We yield to no one in our fondness for cliches, though we’re self-aware enough to be a little ashamed of it. They’re a shortcut to navigating the world, particularly in uncertain times. Like now.
One of our favorites: “An ounce of prevention is worth a pound of cure.”
This is an Opinion
Some people are complaining that “the media” (a monolithic monster that doesn’t exist, but that’s a discussion for another day) are blowing the coronavirus pandemic out of proportion. We saw this complaint several times in the comments on an article in the Wall Street Journal. It was headlined “Coronavirus Testing Causes Chaos Across U.S.” A representative criticism: “What kind of irresponsible headline is this? … Don’t fan the flames, report the news in a mature way.” But in the midst of a crisis, it can be hard to distinguish between hysteria and prudence.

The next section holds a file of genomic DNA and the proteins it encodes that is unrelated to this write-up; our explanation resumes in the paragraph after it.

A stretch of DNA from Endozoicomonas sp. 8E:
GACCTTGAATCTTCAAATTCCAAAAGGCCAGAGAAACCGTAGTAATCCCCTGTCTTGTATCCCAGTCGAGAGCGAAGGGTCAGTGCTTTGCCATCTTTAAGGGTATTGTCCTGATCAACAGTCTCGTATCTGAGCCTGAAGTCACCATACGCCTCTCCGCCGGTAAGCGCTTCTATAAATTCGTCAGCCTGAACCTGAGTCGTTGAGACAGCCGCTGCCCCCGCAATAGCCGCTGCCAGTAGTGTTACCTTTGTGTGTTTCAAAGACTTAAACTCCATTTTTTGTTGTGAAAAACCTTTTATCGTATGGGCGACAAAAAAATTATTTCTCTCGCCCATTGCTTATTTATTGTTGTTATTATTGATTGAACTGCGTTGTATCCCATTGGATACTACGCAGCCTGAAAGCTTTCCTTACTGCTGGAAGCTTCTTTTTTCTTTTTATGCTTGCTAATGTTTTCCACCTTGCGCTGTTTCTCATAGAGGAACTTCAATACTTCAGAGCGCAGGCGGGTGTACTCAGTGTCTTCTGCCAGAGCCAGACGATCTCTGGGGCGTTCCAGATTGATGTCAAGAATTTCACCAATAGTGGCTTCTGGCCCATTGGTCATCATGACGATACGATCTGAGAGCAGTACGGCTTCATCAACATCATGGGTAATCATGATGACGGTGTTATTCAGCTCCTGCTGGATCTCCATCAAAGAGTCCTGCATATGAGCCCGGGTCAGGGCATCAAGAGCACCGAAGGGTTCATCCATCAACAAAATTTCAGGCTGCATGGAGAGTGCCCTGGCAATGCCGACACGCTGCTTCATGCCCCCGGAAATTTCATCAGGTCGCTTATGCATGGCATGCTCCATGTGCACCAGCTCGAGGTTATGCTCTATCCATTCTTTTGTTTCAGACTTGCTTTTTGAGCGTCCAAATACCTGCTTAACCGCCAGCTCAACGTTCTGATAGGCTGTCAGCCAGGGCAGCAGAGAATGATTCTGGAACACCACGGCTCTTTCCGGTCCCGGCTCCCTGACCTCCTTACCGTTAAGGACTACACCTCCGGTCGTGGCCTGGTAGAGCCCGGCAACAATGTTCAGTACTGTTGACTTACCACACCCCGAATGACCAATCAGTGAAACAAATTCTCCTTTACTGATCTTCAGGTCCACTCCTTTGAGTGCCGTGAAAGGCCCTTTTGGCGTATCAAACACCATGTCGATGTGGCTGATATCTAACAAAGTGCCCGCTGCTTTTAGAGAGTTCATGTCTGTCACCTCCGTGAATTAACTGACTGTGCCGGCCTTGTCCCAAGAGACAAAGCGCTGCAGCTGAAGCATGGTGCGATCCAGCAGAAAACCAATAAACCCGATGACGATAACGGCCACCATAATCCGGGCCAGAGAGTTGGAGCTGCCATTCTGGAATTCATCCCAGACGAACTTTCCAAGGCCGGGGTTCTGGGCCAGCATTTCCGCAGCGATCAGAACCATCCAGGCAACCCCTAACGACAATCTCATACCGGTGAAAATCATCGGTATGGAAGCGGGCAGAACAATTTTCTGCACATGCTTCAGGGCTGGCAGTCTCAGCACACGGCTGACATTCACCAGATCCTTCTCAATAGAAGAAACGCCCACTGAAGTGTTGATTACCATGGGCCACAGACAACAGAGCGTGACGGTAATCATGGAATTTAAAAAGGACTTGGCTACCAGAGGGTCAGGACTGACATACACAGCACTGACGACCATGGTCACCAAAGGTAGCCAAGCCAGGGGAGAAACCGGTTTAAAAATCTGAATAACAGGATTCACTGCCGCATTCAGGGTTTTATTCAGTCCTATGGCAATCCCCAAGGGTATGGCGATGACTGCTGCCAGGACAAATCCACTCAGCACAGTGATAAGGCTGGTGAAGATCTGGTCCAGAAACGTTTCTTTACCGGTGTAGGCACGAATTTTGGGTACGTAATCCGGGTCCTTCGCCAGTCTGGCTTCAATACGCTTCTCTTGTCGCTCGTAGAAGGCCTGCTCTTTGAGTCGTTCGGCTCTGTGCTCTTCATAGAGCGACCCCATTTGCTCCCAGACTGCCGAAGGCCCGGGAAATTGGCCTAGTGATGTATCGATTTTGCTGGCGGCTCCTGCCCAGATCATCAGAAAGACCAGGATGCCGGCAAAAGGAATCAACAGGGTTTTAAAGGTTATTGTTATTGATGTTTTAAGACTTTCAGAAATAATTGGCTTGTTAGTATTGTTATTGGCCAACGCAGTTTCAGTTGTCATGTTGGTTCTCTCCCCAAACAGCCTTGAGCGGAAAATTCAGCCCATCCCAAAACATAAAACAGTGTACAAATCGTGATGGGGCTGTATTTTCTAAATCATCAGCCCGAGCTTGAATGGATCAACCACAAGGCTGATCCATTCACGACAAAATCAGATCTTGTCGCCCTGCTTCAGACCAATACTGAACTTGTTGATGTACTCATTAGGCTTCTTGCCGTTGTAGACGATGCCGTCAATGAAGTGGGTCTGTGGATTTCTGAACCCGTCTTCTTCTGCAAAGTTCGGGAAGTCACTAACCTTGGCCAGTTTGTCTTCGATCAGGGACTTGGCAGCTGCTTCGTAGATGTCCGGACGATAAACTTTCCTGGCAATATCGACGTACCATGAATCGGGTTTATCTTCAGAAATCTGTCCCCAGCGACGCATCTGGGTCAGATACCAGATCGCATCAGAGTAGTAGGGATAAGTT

COVID-19 presents another wrinkle: How will we know if school closures, curfews, business closures, social distancing, sheltering in place and other extremely socially and economically disruptive strategies were effective? If these tactics are deployed and the number of cases and deaths are not as high as predicted, will that be because the pandemic’s dangers were exaggerated, or will that be because the strategies worked?
Many will remember the worry over the Y2K bug, the computer coding problem involving the transition from the year 1999 to the year 2000. When Jan. 1, 2000, dawned, however, the havoc predicted by some failed to materialize, and the whole furor is now widely dismissed as a hoax. But that’s not a correct assessment. Y2K was a crisis averted by timely application of money and effort.
The stakes involving the coronavirus in the United States are far higher. The social and economic damage wrought by extreme measures must be weighed against those stakes: the health and lives of millions.